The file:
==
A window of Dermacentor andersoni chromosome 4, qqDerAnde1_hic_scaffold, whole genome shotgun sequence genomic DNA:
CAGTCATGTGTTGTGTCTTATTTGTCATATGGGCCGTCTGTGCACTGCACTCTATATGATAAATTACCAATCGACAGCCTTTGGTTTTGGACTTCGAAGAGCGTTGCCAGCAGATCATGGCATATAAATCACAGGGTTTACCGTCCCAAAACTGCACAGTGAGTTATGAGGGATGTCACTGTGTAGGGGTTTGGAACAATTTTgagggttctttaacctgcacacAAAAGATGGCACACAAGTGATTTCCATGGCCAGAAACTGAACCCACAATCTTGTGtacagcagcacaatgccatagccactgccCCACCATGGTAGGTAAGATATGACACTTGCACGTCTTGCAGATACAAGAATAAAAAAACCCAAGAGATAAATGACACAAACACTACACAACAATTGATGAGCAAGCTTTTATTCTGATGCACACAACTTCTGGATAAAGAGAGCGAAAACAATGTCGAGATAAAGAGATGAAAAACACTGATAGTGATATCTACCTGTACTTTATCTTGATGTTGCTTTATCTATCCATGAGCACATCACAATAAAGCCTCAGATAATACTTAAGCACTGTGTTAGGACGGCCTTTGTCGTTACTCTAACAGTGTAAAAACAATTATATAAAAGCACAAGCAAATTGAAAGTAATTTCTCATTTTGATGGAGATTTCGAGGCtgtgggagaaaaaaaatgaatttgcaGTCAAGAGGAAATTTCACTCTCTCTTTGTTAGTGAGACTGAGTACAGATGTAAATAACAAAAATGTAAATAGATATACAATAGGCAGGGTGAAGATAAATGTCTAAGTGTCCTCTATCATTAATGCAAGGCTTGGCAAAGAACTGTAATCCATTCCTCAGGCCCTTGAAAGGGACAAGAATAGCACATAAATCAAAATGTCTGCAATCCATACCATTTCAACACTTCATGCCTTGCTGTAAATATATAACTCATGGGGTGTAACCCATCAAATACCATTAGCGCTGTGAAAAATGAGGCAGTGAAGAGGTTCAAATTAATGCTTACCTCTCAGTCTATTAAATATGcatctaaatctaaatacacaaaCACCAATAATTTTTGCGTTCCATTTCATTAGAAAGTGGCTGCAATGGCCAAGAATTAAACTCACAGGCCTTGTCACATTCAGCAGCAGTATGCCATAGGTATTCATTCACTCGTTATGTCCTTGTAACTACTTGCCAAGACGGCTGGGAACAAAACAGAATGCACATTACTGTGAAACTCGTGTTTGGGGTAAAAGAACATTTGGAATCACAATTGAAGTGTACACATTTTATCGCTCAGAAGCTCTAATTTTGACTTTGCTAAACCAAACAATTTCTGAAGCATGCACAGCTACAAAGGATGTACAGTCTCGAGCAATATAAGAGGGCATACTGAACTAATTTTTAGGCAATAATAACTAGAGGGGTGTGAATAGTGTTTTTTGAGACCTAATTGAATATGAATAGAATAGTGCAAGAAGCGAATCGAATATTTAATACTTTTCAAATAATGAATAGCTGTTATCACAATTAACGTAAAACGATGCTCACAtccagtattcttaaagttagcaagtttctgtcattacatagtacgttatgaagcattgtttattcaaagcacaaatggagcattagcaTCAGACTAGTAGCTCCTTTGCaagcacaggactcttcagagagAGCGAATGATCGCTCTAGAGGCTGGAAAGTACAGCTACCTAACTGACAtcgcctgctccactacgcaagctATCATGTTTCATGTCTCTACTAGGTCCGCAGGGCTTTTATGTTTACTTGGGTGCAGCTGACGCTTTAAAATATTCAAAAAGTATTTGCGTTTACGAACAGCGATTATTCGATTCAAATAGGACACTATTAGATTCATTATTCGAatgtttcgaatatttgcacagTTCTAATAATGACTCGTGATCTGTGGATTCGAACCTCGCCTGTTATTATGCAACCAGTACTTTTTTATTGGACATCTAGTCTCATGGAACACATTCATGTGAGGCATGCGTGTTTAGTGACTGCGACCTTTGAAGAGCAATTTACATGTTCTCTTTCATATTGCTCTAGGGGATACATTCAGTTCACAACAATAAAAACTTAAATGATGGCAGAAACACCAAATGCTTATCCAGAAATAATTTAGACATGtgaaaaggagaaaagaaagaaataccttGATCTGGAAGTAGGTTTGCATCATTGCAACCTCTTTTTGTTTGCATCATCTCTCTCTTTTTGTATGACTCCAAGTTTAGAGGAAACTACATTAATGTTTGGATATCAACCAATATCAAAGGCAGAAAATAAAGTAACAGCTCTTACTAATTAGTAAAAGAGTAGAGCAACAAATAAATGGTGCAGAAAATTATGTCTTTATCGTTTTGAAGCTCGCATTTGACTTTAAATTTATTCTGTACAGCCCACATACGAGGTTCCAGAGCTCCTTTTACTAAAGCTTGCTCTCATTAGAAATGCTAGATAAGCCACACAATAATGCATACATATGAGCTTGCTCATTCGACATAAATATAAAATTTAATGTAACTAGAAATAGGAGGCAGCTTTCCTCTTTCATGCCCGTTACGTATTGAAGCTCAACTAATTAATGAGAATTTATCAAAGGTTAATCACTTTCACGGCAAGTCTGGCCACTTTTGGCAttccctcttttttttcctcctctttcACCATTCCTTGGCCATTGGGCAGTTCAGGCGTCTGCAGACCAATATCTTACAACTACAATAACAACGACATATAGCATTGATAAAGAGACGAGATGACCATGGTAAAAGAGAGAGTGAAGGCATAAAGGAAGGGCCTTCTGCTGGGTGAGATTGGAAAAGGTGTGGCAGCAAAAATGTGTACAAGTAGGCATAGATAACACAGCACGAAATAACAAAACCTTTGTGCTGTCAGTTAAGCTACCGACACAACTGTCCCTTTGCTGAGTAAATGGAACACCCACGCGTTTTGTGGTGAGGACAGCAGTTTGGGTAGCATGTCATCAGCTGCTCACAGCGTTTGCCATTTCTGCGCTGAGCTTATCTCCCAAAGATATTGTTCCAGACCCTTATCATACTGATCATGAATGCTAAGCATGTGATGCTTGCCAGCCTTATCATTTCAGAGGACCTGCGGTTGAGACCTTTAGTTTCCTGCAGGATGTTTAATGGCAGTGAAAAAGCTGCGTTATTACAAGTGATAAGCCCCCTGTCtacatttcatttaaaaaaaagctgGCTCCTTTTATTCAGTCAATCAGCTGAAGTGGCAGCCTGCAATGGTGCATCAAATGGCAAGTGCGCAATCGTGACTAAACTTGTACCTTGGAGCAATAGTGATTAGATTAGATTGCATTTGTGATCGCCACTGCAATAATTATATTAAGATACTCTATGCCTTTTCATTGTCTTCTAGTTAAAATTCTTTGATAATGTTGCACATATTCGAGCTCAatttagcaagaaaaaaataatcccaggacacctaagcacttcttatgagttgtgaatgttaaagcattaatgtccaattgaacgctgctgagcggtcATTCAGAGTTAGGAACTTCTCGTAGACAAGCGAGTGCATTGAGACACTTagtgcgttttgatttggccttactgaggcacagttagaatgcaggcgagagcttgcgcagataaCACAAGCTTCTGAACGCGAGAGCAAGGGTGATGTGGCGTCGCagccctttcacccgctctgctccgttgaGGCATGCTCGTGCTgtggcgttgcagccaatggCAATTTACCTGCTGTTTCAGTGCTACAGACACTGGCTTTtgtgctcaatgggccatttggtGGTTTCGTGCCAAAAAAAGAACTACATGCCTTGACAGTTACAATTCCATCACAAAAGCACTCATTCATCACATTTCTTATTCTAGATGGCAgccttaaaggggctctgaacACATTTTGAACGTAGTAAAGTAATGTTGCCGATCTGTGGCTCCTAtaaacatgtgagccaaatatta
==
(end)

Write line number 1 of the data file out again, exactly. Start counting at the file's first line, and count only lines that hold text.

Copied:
A window of Dermacentor andersoni chromosome 4, qqDerAnde1_hic_scaffold, whole genome shotgun sequence genomic DNA: